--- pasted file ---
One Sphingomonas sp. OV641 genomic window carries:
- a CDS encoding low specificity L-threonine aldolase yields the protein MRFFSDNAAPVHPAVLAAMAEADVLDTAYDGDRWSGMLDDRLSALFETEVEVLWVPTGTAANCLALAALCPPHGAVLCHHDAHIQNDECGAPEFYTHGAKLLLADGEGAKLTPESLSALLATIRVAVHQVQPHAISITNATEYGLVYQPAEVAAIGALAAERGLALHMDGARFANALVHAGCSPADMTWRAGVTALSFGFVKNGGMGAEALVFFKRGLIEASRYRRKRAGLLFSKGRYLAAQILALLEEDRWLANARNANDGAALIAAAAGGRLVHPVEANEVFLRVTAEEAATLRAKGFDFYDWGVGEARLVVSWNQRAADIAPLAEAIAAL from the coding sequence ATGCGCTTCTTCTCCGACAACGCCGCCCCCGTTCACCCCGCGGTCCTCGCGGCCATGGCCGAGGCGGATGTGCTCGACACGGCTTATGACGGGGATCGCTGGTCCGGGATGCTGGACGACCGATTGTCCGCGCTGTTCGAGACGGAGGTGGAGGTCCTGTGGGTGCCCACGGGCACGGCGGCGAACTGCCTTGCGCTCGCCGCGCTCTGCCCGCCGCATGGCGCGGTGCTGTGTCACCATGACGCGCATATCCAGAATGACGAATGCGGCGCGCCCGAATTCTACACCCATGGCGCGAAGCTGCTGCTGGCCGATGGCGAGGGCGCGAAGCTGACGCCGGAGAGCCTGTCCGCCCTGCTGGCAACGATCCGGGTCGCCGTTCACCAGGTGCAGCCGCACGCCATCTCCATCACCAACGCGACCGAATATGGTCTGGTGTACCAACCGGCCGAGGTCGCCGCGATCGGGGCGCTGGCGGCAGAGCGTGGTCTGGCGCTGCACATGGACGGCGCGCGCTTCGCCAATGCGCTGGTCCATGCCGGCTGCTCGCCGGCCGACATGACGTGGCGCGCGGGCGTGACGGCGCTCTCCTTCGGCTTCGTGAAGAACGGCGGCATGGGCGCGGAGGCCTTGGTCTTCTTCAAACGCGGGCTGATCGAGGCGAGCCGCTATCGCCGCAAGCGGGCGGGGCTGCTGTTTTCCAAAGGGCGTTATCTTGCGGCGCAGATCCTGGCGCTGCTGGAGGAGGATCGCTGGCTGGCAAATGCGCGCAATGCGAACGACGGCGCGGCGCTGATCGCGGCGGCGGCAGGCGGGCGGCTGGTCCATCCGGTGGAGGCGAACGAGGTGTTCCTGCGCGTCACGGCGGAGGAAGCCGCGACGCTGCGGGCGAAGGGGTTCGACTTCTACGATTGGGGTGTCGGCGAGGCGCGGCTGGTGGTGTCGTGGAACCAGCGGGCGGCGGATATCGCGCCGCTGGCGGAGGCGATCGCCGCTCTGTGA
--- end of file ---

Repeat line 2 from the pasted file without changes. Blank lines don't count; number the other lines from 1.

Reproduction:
- a CDS encoding low specificity L-threonine aldolase yields the protein MRFFSDNAAPVHPAVLAAMAEADVLDTAYDGDRWSGMLDDRLSALFETEVEVLWVPTGTAANCLALAALCPPHGAVLCHHDAHIQNDECGAPEFYTHGAKLLLADGEGAKLTPESLSALLATIRVAVHQVQPHAISITNATEYGLVYQPAEVAAIGALAAERGLALHMDGARFANALVHAGCSPADMTWRAGVTALSFGFVKNGGMGAEALVFFKRGLIEASRYRRKRAGLLFSKGRYLAAQILALLEEDRWLANARNANDGAALIAAAAGGRLVHPVEANEVFLRVTAEEAATLRAKGFDFYDWGVGEARLVVSWNQRAADIAPLAEAIAAL from the coding sequence ATGCGCTTCTTCTCCGACAACGCCGCCCCCGTTCACCCCGCGGTCCTCGCGGCCATGGCCGAGGCGGATGTGCTCGACACGGCTTATGACGGGGATCGCTGGTCCGGGATGCTGGACGACCGATTGTCCGCGCTGTTCGAGACGGAGGTGGAGGTCCTGTGGGTGCCCACGGGCACGGCGGCGAACTGCCTTGCGCTCGCCGCGCTCTGCCCGCCGCATGGCGCGGTGCTGTGTCACCATGACGCGCATATCCAGAATGACGAATGCGGCGCGCCCGAATTCTACACCCATGGCGCGAAGCTGCTGCTGGCCGATGGCGAGGGCGCGAAGCTGACGCCGGAGAGCCTGTCCGCCCTGCTGGCAACGATCCGGGTCGCCGTTCACCAGGTGCAGCCGCACGCCATCTCCATCACCAACGCGACCGAATATGGTCTGGTGTACCAACCGGCCGAGGTCGCCGCGATCGGGGCGCTGGCGGCAGAGCGTGGTCTGGCGCTGCACATGGACGGCGCGCGCTTCGCCAATGCGCTGGTCCATGCCGGCTGCTCGCCGGCCGACATGACGTGGCGCGCGGGCGTGACGGCGCTCTCCTTCGGCTTCGTGAAGAACGGCGGCATGGGCGCGGAGGCCTTGGTCTTCTTCAAACGCGGGCTGATCGAGGCGAGCCGCTATCGCCGCAAGCGGGCGGGGCTGCTGTTTTCCAAAGGGCGTTATCTTGCGGCGCAGATCCTGGCGCTGCTGGAGGAGGATCGCTGGCTGGCAAATGCGCGCAATGCGAACGACGGCGCGGCGCTGATCGCGGCGGCGGCAGGCGGGCGGCTGGTCCATCCGGTGGAGGCGAACGAGGTGTTCCTGCGCGTCACGGCGGAGGAAGCCGCGACGCTGCGGGCGAAGGGGTTCGACTTCTACGATTGGGGTGTCGGCGAGGCGCGGCTGGTGGTGTCGTGGAACCAGCGGGCGGCGGATATCGCGCCGCTGGCGGAGGCGATCGCCGCTCTGTGA